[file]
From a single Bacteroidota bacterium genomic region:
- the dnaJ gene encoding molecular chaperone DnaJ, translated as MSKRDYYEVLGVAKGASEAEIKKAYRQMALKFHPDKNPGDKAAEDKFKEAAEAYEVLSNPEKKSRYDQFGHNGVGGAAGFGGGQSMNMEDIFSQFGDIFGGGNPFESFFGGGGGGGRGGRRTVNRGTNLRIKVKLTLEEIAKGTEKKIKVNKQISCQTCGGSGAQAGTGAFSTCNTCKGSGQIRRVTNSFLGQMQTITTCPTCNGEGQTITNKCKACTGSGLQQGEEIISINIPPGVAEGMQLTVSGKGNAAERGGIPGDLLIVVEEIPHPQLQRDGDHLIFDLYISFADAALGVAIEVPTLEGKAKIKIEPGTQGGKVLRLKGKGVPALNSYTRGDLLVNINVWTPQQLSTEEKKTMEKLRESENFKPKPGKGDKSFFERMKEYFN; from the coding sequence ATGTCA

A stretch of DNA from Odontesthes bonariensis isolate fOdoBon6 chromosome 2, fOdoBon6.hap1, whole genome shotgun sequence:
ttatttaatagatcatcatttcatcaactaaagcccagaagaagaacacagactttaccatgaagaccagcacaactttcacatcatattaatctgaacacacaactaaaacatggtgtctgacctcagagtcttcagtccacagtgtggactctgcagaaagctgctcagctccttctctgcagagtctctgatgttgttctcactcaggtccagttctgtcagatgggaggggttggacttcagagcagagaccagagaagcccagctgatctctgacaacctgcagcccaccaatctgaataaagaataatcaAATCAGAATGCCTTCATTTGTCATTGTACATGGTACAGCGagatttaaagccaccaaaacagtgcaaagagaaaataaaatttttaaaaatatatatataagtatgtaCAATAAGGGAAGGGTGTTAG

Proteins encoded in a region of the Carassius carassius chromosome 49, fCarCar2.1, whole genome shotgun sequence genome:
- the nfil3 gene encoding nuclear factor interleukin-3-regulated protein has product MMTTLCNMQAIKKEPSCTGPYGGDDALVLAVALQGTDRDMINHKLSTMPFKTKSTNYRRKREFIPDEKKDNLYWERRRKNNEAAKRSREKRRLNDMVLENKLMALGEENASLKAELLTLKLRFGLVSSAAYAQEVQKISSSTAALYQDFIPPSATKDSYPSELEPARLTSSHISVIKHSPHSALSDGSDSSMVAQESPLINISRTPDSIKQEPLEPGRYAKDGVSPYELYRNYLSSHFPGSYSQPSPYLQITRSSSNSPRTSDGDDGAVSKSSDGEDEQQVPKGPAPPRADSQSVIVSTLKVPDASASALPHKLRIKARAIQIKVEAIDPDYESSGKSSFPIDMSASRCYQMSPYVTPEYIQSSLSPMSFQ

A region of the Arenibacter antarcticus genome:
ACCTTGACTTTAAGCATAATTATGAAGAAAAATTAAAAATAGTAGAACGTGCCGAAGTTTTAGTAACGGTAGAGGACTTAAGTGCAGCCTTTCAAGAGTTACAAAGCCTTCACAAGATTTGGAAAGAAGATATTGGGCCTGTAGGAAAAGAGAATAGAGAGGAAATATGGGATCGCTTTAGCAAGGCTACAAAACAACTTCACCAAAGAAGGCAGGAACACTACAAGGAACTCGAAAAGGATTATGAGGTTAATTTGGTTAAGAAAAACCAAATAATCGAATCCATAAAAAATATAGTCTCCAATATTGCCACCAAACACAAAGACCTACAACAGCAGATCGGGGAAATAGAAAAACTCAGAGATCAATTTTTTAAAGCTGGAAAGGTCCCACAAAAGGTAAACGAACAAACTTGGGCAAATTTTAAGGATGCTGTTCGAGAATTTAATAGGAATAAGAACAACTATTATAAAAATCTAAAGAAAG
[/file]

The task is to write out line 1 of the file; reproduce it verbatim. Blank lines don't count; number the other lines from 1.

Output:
From a single Bacteroidota bacterium genomic region: